In MS samples, the length of the node was similar to controls. However, the paranode region, adjacent to the node, and the juxtaparanodal region, next to the paranode, were both elongated and abnormally overlapped in MS tissue.

Measurements made by electron microscopy showed a significantly lower g-ratio in MS samples compared to controls. Defined as the ratio of the inner-to-outer diameter of a myelinated axon, a lower g-ratio in MS tissue reflected a loss of axonal function and integrity. A lower density of myelin also was detected in MS samples.

“There are ultrastructural myelin alterations in MS, as the myelin is less compact in MS NAWM compared to control WM [white matter],” the researchers wrote.

“In MS, myelin was found to be less tightly wrapped around the nerve-fiber,” van den Bosch said. “This means that the fiber is not properly insulated which has major consequences: the signal can’t be transmitted as fast as it used to be. We saw that where myelin was less attached to the fiber, there was a disruption of the nodes of Ranvier combined with increased levels of T-cells and activated microglia.”

More energy-generating mitochondria present

Compared with healthy WM, MS nerve fibers contained more energy-generating mitochondria, implying “a higher axonal energy demand or a stagnated mitochondrial transport in MS NAWM compared to control WM,” the researchers noted.

“There were more mitochondria,” van den Bosch said. “Mitochondria are the energy factories of the cell, so this phenomenon may indicate that more energy is needed for signal movement and maintenance of the fibers.”

However, excess mitochondria can increase the risk of oxidative stress, an accumulation of tissue-damaging oxygen free radicals generated as products of the cells’ metabolism.

“Although mitochondria are generally good for energy production, they also produce many by-products, such as oxygen radicals,” van den Bosch added. “We suspect this to be an amplifying factor for myelin breakdown: the myelin is already in a bad state, more mitochondria develop to provide more energy, which then makes conditions even worse.”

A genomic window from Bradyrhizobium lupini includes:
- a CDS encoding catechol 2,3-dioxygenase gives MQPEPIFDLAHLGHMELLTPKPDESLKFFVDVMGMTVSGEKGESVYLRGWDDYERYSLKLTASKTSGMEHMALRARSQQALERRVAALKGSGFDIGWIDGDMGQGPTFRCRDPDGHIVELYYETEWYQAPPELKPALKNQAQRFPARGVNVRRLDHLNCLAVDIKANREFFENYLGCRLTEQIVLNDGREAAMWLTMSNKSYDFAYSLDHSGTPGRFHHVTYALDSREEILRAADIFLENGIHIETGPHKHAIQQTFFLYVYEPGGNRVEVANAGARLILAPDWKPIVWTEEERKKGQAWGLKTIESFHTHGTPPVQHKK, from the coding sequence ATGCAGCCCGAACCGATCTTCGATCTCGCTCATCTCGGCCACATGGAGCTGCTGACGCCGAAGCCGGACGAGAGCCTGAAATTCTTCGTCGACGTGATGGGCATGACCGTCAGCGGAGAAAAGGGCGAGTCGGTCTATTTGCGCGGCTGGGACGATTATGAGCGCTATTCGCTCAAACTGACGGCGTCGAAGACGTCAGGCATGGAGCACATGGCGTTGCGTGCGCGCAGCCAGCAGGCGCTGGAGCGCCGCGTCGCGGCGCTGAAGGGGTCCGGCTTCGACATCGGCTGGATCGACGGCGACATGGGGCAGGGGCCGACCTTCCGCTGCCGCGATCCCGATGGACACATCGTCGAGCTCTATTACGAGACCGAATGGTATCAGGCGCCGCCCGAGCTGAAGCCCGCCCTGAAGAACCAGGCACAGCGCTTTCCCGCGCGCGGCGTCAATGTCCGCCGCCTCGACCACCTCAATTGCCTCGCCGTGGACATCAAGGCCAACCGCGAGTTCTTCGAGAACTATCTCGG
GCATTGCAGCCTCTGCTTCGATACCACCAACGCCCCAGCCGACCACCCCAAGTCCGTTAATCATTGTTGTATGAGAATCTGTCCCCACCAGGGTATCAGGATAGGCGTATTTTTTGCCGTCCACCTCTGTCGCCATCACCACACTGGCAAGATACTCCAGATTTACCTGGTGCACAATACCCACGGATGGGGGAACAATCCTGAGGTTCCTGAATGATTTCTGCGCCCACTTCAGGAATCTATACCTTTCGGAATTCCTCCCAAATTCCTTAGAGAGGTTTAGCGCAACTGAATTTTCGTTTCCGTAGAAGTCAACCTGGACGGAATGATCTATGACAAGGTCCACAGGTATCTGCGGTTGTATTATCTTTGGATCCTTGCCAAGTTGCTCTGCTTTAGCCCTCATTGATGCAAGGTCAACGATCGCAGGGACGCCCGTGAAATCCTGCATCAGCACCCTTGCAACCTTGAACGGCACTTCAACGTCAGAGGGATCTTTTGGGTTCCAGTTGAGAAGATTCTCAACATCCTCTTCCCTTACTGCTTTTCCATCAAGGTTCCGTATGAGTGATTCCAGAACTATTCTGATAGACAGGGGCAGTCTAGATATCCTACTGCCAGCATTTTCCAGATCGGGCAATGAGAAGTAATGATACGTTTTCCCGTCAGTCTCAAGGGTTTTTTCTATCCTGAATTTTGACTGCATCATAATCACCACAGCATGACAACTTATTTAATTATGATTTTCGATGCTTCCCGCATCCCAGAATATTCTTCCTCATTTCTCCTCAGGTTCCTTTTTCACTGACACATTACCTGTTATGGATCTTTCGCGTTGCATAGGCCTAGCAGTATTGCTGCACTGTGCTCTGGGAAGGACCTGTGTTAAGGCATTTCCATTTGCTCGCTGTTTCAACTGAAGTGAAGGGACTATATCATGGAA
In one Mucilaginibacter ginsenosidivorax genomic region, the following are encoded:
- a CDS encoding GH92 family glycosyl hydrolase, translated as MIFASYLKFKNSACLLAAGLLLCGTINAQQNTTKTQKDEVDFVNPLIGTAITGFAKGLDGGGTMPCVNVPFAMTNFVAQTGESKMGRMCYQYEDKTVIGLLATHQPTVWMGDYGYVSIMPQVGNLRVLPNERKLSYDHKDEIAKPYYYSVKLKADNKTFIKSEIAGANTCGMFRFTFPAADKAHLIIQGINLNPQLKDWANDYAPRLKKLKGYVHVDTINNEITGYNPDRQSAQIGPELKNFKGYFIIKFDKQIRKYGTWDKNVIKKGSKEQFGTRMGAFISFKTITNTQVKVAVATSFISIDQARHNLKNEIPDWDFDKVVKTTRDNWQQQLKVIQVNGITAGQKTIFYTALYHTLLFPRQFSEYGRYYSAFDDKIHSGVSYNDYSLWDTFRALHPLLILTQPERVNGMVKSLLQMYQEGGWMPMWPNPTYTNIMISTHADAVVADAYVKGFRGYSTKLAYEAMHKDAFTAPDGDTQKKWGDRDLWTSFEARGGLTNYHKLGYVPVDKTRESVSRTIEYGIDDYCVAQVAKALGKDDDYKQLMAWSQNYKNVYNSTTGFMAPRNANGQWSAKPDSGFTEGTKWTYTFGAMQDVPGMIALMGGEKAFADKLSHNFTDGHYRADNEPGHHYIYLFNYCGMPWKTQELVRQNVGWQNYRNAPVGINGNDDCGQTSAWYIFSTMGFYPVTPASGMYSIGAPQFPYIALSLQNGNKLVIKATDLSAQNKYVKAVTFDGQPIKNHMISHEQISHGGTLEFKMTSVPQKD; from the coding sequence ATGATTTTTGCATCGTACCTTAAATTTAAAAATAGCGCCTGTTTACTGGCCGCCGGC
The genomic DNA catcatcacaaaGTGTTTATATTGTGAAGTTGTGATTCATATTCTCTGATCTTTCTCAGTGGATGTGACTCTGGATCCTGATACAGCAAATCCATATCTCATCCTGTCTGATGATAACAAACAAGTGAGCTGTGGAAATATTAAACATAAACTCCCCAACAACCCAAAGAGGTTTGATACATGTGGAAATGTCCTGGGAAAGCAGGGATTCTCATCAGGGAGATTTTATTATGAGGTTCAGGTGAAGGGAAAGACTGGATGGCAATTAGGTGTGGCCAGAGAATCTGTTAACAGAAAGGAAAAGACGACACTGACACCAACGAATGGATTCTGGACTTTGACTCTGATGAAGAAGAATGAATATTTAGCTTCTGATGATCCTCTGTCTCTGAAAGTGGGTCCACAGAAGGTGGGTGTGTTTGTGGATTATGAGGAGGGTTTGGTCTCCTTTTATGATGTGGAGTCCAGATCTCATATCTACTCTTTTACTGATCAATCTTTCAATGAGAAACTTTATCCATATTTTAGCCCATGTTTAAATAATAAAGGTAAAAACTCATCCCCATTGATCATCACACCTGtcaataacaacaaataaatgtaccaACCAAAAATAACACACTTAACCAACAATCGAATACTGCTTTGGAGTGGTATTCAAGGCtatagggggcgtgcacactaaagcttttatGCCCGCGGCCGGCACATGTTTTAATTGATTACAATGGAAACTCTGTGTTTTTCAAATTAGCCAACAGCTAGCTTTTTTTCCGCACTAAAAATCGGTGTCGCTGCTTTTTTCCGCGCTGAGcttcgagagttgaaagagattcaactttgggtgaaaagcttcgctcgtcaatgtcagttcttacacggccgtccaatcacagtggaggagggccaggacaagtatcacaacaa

Lastly, myelin defects, including a lower myelin density and higher mitochondria numbers, correlated with signs of inflammation in MS tissue, such as the number of activated microglia or T-cells. Longer paranodes and juxtaparanodes, and the percentage overlap between these regions, also correlated with immune cell activation.

However, because it remained unclear if inflammation was causing the alterations or if the inverse was happening, “future research is necessary to elucidate any causalities,” the team wrote.

“Our data show ultrastructural changes in the NAWM of MS at the levels of the myelin and axon,” the researchers concluded. “Moreover, the changes correlated with chronic inflammation throughout the [brain and spinal cord]. These changes may contribute to further MS progression.”

According to van den Bosch, “the next step is to see if we can prevent the myelin from winding so loosely around nerve endings. First, we want to experiment in culture dishes to see if we can make the wrapping of myelin stronger. Subsequently, we will have [to] perform tests in laboratory animals, and eventually we will be able to take the step to humans.”